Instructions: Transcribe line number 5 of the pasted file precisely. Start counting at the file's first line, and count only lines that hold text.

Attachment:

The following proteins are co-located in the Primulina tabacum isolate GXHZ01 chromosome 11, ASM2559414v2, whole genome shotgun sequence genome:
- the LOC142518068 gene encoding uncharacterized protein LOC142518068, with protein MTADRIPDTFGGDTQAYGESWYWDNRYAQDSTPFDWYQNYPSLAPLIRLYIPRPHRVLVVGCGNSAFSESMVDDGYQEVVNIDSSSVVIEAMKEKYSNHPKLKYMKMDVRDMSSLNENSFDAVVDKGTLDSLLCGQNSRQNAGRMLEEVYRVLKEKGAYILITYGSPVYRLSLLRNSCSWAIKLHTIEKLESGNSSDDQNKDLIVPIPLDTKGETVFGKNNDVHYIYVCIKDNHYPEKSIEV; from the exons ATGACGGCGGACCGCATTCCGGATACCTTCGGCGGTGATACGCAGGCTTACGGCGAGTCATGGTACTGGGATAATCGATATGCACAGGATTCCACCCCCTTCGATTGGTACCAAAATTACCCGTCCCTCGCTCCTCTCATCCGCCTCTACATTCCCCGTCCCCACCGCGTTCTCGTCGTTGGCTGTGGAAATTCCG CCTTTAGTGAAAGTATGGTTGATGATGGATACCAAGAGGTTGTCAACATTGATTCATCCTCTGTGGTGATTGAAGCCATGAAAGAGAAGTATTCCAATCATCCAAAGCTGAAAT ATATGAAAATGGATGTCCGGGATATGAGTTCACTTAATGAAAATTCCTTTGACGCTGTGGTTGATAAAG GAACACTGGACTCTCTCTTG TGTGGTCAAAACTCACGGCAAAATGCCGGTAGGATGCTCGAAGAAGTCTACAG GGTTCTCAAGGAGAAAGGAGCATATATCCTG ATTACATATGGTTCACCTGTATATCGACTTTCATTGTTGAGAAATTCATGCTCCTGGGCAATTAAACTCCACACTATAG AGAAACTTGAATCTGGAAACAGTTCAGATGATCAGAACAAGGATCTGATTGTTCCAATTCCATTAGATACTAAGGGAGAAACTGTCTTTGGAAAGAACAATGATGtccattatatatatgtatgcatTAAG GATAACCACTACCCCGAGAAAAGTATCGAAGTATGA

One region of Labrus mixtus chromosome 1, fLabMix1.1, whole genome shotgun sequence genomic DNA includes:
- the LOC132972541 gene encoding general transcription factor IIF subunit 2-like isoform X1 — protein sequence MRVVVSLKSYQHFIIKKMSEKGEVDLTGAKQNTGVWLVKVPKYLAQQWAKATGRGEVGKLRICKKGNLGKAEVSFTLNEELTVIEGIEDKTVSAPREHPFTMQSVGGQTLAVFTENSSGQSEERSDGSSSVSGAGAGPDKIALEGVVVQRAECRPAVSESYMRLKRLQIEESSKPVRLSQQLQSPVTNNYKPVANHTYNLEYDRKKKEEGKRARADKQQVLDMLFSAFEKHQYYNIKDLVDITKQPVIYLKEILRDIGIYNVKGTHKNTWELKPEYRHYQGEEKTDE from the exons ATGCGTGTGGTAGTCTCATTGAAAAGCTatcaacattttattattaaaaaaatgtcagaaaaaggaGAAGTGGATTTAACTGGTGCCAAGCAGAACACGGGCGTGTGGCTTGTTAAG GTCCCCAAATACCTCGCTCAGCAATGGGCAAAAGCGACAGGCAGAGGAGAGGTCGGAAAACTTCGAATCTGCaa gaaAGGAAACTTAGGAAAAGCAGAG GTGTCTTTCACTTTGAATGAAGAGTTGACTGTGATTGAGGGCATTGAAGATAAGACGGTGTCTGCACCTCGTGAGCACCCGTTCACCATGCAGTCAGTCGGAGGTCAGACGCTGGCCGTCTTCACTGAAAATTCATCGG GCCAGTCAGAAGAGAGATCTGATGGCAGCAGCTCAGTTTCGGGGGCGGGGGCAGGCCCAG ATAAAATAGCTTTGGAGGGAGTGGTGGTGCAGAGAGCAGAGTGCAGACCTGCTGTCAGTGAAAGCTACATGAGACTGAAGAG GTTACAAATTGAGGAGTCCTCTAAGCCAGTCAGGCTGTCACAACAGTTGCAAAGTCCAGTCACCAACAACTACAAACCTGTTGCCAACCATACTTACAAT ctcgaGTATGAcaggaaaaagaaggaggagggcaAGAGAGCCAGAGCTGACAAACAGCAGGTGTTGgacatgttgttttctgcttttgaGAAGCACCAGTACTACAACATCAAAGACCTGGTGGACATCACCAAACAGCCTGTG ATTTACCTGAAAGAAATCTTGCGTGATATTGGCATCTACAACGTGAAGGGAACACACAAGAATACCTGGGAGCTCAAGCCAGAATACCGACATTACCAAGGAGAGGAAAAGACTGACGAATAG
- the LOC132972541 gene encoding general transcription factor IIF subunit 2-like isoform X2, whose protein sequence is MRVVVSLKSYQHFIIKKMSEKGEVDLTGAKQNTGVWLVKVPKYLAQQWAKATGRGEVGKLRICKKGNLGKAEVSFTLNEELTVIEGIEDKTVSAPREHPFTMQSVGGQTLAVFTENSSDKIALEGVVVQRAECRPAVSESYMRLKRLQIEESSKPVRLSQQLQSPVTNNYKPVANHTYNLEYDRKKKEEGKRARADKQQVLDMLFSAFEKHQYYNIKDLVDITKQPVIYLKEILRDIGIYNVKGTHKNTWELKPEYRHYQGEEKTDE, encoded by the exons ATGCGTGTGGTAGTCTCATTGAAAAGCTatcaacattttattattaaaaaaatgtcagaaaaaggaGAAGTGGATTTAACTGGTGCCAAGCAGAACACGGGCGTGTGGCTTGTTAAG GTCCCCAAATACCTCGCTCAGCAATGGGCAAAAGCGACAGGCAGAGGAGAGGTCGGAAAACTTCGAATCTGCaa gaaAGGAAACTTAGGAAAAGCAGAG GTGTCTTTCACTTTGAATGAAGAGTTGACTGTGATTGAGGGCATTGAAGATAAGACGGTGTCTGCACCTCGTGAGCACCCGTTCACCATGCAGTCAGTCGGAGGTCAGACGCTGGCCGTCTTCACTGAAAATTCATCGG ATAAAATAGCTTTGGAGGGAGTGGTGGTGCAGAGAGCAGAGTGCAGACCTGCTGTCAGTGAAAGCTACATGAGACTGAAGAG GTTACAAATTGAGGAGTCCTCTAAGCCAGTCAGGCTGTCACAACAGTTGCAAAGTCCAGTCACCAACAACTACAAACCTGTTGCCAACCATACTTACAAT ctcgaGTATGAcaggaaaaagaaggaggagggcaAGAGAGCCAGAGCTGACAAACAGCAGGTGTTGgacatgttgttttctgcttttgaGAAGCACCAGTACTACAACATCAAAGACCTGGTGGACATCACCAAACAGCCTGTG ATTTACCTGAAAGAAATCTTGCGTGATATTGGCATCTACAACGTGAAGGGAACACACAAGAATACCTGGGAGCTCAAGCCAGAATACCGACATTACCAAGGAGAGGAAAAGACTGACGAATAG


- the LOC132972541 gene encoding general transcription factor IIF subunit 2-like isoform X2, whose protein sequence is MRVVVSLKSYQHFIIKKMSEKGEVDLTGAKQNTGVWLVKVPKYLAQQWAKATGRGEVGKLRICKKGNLGKAEVSFTLNEELTVIEGIEDKTVSAPREHPFTMQSVGGQTLAVFTENSSDKIALEGVVVQRAECRPAVSESYMRLKRLQIEESSKPVRLSQQLQSPVTNNYKPVANHTYNLEYDRKKKEEGKRARADKQQVLDMLFSAFEKHQYYNIKDLVDITKQPVIYLKEILRDIGIYNVKGTHKNTWELKPEYRHYQGEEKTDE, encoded by the exons ATGCGTGTGGTAGTCTCATTGAAAAGCTatcaacattttattattaaaaaaatgtcagaaaaaggaGAAGTGGATTTAACTGGTGCCAAGCAGAACACGGGCGTGTGGCTTGTTAAG GTCCCCAAATACCTCGCTCAGCAATGGGCAAAAGCGACAGGCAGAGGAGAGGTCGGAAAACTTCGAATCTGCaa gaaAGGAAACTTAGGAAAAGCAGAG GTGTCTTTCACTTTGAATGAAGAGTTGACTGTGATTGAGGGCATTGAAGATAAGACGGTGTCTGCACCTCGTGAGCACCCGTTCACCATGCAGTCAGTCGGAGGTCAGACGCTGGCCGTCTTCACTGAAAATTCATCGG ATAAAATAGCTTTGGAGGGAGTGGTGGTGCAGAGAGCAGAGTGCAGACCTGCTGTCAGTGAAAGCTACATGAGACTGAAGAG GTTACAAATTGAGGAGTCCTCTAAGCCAGTCAGGCTGTCACAACAGTTGCAAAGTCCAGTCACCAACAACTACAAACCTGTTGCCAACCATACTTACAAT ctcgaGTATGAcaggaaaaagaaggaggagggcaAGAGAGCCAGAGCTGACAAACAGCAGGTGTTGgacatgttgttttctgcttttgaGAAGCACCAGTACTACAACATCAAAGACCTGGTGGACATCACCAAACAGCCTGTG ATTTACCTGAAAGAAATCTTGCGTGATATTGGCATCTACAACGTGAAGGGAACACACAAGAATACCTGGGAGCTCAAGCCAGAATACCGACATTACCAAGGAGAGGAAAAGACTGACGAATAG